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a Name Sage post by: Abby View all Name Sage posts
girls' baby names

Alison writes:

We need the perfect name for our fourth daughter! Our daughters are Ellyanna Jane, Vivienne Renee, and Hannalise Olive.

We’re looking for a long name – three or more syllables, with a similar style to her sisters’ names. But it needs to have a different sound and dominant letters, so we can’t repeat anna/enne/lise/viv/elly.

Our last name starts with a B, so no B names, please! Other family names to avoid: Jennifer, Cheryl, Kristy, Kirsten, Isabel, Amelia, Anna, Skye, Liberty, Pollyanna, Tiffany, and Felicity.

Our current shortlist consists of Olivia, Lydia, Everly, Lavinia, and Rosalie.

The Name Sage says:

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p-girls names

By Abby Sandel

Congratulations to Molly Sims on the arrival of Scarlett May, a little sister for Brooks. We were pleased as punch when Molly – and Maya Rudolphtalked about their love for Nameberry on Late Night with Seth Meyers earlier this year.

Scarlett is a great, stylish choice, and May is one of the middle names of the moment. But this week was brought to you by the letter P.

And not just any P names. The two biggest celebrity baby name announcements featured P names for girls, and both of those names are pretty unusual in the US.

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A Thanksgiving Menu of Pilgrim Names

pilgrims1

What better time than Thanksgiving to look back at the first names to arrive on our shores?

As you may remember from your third-grade history book, the first English-speaking settlement, called the Raleigh Colony, was established on the Atlantic coast in 1587, and although it didn’t survive for very long, some of its name records did.  Not surprisingly, of the 99 men who settled there, 23 were named John, fifteen were Thomas, and ten were William, with a small sprinkling of Old Testament names in the mix as well.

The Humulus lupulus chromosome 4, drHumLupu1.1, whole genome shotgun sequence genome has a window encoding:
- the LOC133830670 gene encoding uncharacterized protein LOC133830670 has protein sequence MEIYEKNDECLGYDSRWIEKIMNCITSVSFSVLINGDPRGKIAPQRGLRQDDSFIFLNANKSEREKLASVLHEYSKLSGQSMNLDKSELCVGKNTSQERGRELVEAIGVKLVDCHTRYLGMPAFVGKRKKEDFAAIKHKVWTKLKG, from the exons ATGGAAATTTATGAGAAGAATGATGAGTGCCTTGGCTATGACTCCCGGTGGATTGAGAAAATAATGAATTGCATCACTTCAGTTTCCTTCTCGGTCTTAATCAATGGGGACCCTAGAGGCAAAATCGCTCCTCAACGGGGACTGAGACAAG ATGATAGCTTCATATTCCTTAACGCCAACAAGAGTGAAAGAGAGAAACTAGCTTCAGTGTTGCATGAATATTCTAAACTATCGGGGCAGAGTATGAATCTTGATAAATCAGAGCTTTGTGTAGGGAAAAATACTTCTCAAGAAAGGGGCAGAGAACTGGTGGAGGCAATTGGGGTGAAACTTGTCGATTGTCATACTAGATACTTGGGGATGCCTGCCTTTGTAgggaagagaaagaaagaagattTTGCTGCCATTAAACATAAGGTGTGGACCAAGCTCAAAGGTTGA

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By Abby Sandel, Appellation Mountain

The good news about naming a girl: the options are limitless.

The bad news about naming a girl: the options?  Limitless!  How do you choose?

In the US, around two-thirds of all newborn girls are given a Top 1000 name.  We play it safe with our sons, with 79% – nearly four out of five – parents sticking with something in the Top 1000.  Sure, Cortez, Kamdyn, and Garrison are included in that Top 1000 definition of safe – but they’re not nearly as out-there as some of the rarities given to girls.

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O! Oh!..Those trendy o-ending girls!

o-end willow

We’ve long been loving o-ending boys’ names like Milo and Theo, but now we’re seeing that final vowel sound becoming a solid trend for girls. Except here names with the o-ending sound don’t necessarily end in ‘o’–it may also be represented by letters ow, oh or the French aux. Some prime examples: Marlowe has been a hot hit of late, and Isabeau is proving to be a more distinctive follow-up to the ubiquitous Isabel.

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